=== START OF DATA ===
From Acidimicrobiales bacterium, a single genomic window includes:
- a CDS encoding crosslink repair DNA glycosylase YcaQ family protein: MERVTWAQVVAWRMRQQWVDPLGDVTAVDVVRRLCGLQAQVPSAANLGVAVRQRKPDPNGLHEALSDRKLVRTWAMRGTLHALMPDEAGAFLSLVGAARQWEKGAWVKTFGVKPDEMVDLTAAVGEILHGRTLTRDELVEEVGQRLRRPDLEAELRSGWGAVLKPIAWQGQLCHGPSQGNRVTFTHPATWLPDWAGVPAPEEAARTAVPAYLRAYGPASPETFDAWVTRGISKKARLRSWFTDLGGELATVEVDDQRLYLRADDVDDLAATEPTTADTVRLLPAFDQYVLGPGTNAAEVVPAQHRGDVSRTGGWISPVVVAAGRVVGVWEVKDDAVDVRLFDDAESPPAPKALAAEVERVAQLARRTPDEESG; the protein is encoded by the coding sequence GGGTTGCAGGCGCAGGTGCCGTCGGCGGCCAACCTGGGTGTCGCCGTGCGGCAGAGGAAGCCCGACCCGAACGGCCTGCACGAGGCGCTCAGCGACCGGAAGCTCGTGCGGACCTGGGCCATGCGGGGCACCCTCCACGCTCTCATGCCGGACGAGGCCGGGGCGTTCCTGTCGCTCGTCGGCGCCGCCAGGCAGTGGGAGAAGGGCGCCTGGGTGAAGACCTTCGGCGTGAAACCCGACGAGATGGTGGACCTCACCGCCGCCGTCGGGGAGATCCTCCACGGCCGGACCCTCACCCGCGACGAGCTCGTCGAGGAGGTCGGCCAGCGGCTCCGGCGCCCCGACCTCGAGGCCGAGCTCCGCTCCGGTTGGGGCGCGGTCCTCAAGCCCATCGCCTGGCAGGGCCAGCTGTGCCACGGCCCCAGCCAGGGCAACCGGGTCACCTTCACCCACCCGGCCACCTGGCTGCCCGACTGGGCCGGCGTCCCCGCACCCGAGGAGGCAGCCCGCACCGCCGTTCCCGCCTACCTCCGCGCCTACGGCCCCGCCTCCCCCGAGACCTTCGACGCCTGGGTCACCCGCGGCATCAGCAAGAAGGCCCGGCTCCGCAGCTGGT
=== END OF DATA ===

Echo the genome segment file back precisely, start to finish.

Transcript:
From Acidimicrobiales bacterium, a single genomic window includes:
- a CDS encoding crosslink repair DNA glycosylase YcaQ family protein: MERVTWAQVVAWRMRQQWVDPLGDVTAVDVVRRLCGLQAQVPSAANLGVAVRQRKPDPNGLHEALSDRKLVRTWAMRGTLHALMPDEAGAFLSLVGAARQWEKGAWVKTFGVKPDEMVDLTAAVGEILHGRTLTRDELVEEVGQRLRRPDLEAELRSGWGAVLKPIAWQGQLCHGPSQGNRVTFTHPATWLPDWAGVPAPEEAARTAVPAYLRAYGPASPETFDAWVTRGISKKARLRSWFTDLGGELATVEVDDQRLYLRADDVDDLAATEPTTADTVRLLPAFDQYVLGPGTNAAEVVPAQHRGDVSRTGGWISPVVVAAGRVVGVWEVKDDAVDVRLFDDAESPPAPKALAAEVERVAQLARRTPDEESG; the protein is encoded by the coding sequence GGGTTGCAGGCGCAGGTGCCGTCGGCGGCCAACCTGGGTGTCGCCGTGCGGCAGAGGAAGCCCGACCCGAACGGCCTGCACGAGGCGCTCAGCGACCGGAAGCTCGTGCGGACCTGGGCCATGCGGGGCACCCTCCACGCTCTCATGCCGGACGAGGCCGGGGCGTTCCTGTCGCTCGTCGGCGCCGCCAGGCAGTGGGAGAAGGGCGCCTGGGTGAAGACCTTCGGCGTGAAACCCGACGAGATGGTGGACCTCACCGCCGCCGTCGGGGAGATCCTCCACGGCCGGACCCTCACCCGCGACGAGCTCGTCGAGGAGGTCGGCCAGCGGCTCCGGCGCCCCGACCTCGAGGCCGAGCTCCGCTCCGGTTGGGGCGCGGTCCTCAAGCCCATCGCCTGGCAGGGCCAGCTGTGCCACGGCCCCAGCCAGGGCAACCGGGTCACCTTCACCCACCCGGCCACCTGGCTGCCCGACTGGGCCGGCGTCCCCGCACCCGAGGAGGCAGCCCGCACCGCCGTTCCCGCCTACCTCCGCGCCTACGGCCCCGCCTCCCCCGAGACCTTCGACGCCTGGGTCACCCGCGGCATCAGCAAGAAGGCCCGGCTCCGCAGCTGGT